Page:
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Marcus Tan appointed as MEA Legal Advisor

Our President MasterXi represented our Association officially appointed Mr Marcus Tan as Legal Advisor


Malaysia Ecommerce Association proudly announced that We officially appointed Mr Marcus Tan Kian Han as Legal Advisor of Our Assosiation.

It were nearby 30 attendance during MEA April General Shoult Out at 13/4/2017


After appointed as MEA Legal Advisor , Mr Marcus Tan release his statement as followed:

The internet has globalised us without a boundary. With the aid of internet connectivity, procurement of groceries and transfer of credits could be done within a few finger clicks. Faster internet connectivity leads us to seek for a better life, to be precised, a better quality of life. As right to access internet has become part of modern human rights, the security and reliability of transactions over the fibre optic cables have become a major issue concerning every internet user around the world which would include the golden goose in the 21st century – E-Commerce transactions.

Following the idea and initiative of Jack Ma of AliBaba Group, the Digital Free Trade Zone (DFTZ) has been introduced in Malaysia. It would certainly boost up and revolutionise the e-commerce industry in Malaysia including all relevant industry players such as financial providers and logistic companies.

However, it seems that the existing laws had failed to provide sufficient legal protection to both consumers and e-commerce entrepreneurs, neither the laws were able to offer an amicable, economical and expeditious out-of-court solutions when dispute concerning e-commerce transaction arises. Although the Electronic Commerce Act 2006 has been enacted and amendment on the Consumer Protection Act 1999 has been performed to regulate the uprising e-commerce activities in Malaysia, however it appears that these efforts were unable to offer sufficient solutions to combat cyber-crime activities which are increasing tremendously on daily basis.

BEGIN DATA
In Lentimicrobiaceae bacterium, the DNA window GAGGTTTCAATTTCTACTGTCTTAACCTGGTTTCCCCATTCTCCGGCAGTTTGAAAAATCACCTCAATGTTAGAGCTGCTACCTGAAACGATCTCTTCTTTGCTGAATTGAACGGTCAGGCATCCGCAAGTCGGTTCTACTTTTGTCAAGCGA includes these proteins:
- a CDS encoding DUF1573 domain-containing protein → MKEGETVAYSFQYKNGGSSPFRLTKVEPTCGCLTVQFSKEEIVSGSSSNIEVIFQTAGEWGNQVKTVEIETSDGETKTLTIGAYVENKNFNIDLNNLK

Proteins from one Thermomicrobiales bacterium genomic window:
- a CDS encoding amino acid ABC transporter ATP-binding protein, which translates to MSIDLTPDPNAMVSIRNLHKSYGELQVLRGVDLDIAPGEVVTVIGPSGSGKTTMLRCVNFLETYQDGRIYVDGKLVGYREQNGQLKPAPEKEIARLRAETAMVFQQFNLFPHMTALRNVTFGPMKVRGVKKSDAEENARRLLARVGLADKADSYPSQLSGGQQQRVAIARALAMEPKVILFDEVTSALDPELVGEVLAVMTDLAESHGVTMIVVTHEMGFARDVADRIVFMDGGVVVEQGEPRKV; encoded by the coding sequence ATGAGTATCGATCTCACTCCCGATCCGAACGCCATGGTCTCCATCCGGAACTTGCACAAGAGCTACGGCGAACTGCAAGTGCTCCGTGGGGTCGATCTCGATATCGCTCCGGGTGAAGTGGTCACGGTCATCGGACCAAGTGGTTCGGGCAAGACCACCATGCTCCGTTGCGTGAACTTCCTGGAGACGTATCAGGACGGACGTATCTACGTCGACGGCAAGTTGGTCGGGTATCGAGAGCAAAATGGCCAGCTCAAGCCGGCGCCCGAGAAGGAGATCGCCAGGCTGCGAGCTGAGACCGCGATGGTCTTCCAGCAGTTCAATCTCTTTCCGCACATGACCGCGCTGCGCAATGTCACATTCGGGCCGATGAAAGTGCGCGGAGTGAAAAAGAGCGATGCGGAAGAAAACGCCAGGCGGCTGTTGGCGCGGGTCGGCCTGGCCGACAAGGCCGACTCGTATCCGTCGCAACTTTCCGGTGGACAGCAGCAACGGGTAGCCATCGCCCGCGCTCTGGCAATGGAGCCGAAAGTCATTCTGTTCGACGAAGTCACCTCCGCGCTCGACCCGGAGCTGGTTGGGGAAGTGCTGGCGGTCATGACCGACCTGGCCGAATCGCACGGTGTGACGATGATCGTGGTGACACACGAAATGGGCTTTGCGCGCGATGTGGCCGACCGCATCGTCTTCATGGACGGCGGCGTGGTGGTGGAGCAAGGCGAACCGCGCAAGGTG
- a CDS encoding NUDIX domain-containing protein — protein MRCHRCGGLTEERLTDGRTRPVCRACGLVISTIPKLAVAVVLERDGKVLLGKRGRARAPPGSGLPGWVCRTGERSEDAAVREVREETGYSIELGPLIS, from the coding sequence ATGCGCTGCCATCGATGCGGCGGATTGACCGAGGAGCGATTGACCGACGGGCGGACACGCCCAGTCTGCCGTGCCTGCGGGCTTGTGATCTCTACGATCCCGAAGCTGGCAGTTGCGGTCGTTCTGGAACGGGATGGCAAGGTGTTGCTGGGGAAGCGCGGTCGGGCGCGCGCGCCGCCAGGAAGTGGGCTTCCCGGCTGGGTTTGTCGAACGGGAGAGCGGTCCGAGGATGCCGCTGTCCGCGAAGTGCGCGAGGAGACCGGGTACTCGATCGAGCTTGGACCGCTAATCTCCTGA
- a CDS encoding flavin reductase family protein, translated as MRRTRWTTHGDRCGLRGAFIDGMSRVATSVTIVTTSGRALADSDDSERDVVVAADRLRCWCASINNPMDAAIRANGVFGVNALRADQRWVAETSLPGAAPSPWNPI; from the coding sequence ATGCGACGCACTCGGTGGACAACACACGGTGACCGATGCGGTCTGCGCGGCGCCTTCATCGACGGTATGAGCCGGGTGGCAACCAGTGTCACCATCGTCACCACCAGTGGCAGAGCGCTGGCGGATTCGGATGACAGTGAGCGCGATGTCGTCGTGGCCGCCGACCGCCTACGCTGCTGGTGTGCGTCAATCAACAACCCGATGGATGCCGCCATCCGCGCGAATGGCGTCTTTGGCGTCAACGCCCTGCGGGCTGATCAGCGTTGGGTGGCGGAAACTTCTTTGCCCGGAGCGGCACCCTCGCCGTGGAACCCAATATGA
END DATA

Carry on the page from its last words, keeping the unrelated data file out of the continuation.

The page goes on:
A scrutiny on these cyber-laws would reveal the inadequacy of the aforementioned legal protection in particularly in combating cyber-crimes which has out-beaten the slow reaction in keeping the laws up to date, for example “love parcels”, fake identity of e-commerce sellers on different platforms, fake products and others. Besides that, there is a desperate need to improve the initiative and effort in enforcing existing laws to combat cyber-crime activities.

On this note, the Malaysia E-Commerce Association (“MEA”) would certainly look forward to strengthen the public awareness on the importance to having a better and/or comprehensive cyber-related laws to manage the shortcomings of the existing laws. MEA hopes to enhance the engagement with relevant stakeholders and policy makers to draft, enact and refine laws pertaining to e-commerce transactions.

It is also our hope that after collecting and compiling all the opinions and suggestions from relevant stakeholders, to issue an appropriate but friendly-use e-commerce guideline which we hope it could be adopted by the e-commerce industry players, or if not, at least to serve as a kickstart or useful reference to be referred by both e-commerce consumers and entrepreneurs.

Last but not least, MEA hopes to take more initiatives by researching into the adequacy of personal data protection in the era of big data especially when all e-commerce transactions would inevitably involve the collection of personal data. The lack of awareness and education in having a tight and good security features in place would certainly expose the consumers’ personal data to cyber-crime activities such as internet hacking, causing the online consumers to suffer greater and irreparable identity harm or monetary loss. These issues must be addressed promptly.

I thank to the trust given by MEA and its appointment for having me on board.

Marcus Tan Kian Han

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